Private: A Writer's Resolutions

Harriet Martineau, Autobiography, with Memorials by MariaWeston Chapman, 4th ed. (Boston: Houghton, Osgood and Co., 1879),vol. 2, pp. 166-168. Written in 1829.

For some years past my attention has been more and more directedtowards literary pursuits; and, if I mistake not, my capacityfor their successful prosecution has increased, so that I havenow fair encouragement to devote myself to them more diligentlythan ever. After long and mature deliberation, I have determinedthat my chief subordinate object in life shall henceforth be thecultivation of my intellectual powers, with a view to the instructionof others by my writings. On this determination I pray for theblessing of God.

I wish to hold myself prepared to relinquish this purpose, shouldany decided call of duty interfere; but I pray that no indolenceor caprice in myself, no discouragement or ill-grounded oppositionfrom others, may prevail on me to relinquish a resolution whichI now believe to be rational, and compatible with the highestdesire of a Christian.

I am now just twenty-seven years of age. It is my wish to ascertain(should life and health be spared) how much may be accomplishedby diligent but temperate exertion in pursuit of this object forten years.

I believe myself possessed of no uncommon talents, and of notan atom of genius; but as various circumstances have led me tothink more accurately and read more extensively than some women,I believe that I may so write on subjects of universal concernas to inform some minds and stir up others. My aim is to becomea forcible and elegant writer on religious and moral subjects,so as to be useful to refined as well as unenlightened minds. But, as I see how much remains to be done before this aim canbe attained, I wish to be content with a much lower degree ofusefulness, should the Father of my spirit see fit to set narrowbounds to my exertions. Of posthumous fame I have not the slightestexpectation or desire. To be useful in my day and generationis enough for me. To this I henceforth devote myself, and desireto keep in mind the following rules. (A frequent reference tothem is necessary.)

I. To improve my moral constitution by every means, to cultivatemy moral sense; to keep ever in view the subordination of intellectualto moral objects; by the practice of piety and benevolence, byentertaining the freedom and cheerfulness of spirit which resultsfrom dependence on God, to promote the perfection of the intellectualpowers.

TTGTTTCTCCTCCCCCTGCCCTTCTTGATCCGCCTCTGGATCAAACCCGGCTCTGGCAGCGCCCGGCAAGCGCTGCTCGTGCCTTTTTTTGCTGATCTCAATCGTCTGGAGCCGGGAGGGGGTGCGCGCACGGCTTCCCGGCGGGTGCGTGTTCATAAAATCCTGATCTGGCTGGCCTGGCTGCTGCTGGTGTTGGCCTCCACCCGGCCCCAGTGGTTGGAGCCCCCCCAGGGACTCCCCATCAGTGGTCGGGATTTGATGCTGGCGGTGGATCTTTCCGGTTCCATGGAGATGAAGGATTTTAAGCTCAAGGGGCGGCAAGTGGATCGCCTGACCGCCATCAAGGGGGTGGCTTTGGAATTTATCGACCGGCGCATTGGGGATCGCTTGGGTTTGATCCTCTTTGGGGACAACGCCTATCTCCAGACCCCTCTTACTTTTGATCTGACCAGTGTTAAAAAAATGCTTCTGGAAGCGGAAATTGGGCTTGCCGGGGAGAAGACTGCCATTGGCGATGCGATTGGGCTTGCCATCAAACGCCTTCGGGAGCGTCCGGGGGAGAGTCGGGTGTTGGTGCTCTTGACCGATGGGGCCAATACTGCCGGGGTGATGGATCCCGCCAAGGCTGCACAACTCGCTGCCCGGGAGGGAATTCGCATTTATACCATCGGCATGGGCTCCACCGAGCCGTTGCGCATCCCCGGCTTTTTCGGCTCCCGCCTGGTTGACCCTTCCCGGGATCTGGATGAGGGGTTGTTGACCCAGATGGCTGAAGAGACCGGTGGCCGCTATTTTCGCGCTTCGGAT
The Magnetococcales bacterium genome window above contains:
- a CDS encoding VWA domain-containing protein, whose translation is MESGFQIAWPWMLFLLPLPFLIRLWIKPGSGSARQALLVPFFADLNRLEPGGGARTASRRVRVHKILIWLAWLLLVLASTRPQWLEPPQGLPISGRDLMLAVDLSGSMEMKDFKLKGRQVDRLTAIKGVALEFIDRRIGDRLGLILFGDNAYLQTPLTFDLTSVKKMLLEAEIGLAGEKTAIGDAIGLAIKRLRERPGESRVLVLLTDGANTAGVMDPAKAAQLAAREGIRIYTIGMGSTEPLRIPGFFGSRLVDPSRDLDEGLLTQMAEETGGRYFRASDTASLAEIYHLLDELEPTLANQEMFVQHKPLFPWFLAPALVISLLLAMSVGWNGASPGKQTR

II. To seek the assistance of God in my intellectual exertions,and his blessing on their results

III. To impart full confidence to my family respecting my pursuits,but to be careful not to weary them with too frequent a referenceto myself; and to be as nearly as possible silent on the subjectto all the world besides.

IV. To study diligently, 1. The Scriptures, good commentators,works of religious philosophy and practice,--for moral improvement;2. Mental philosophy,--for intellectual improvement; 3.Natural philosophy and natural history, languages and history,--forimprovement in knowledge; 4. Criticism, belles-lettres, andpoetry,--for improvement in style. Each in turn, and somethingevery day.

V. While I have my intellectual improvement ever in view, todismiss from my thoughts the particular subject on which I havewritten in the morning for the rest of the day, i. e. to be temperatein my attention to an object.

VI. By early rising, and all due economy of time, andespecially by a careful government of the thoughts, to employmy life to better purpose than heretofore.

VII. To exalt, enlarge, and refresh my mind by social intercourse,observation of external nature, of the fine arts, and of the varietiesof human life

VIII. To bear in mind that as my determination is deliberatelyformed and now allowed to be rational, disappointments shouldnot be lightly permitted to relax my exertions. If my objectis conscientiously adopted, mortifications of vanity should provestimulants, rather than discouragements. The same considerationshould induce patience under painful labour, delay,and disappointment, and guard me against heat and precipitation.

IX. To consider my own interests as little as possible, and towrite with a view to the good of others; therefore to entertainno distaste to the humblest literary task which affords a prospectof usefulness

X. Should my exertions ultimately prove fruitless, to preservemy cheerfulness, remembering that God only knows how his workmay be best performed, and that I have no right to expect theprivilege of eminent usefulness, though permitted to seek it. Should success be granted, to take no honour to myself, rememberingthat I possess no original power or intrinsic merit, and thatI can receive and accomplish nothing, except it be given me fromHeaven.

June, 1829

From Gayle Graham Yates, (Ed.)., Harriet Martineau on Women.New Brunswick, NJ: Rutgers University Press, 1985, pp. 33-35.

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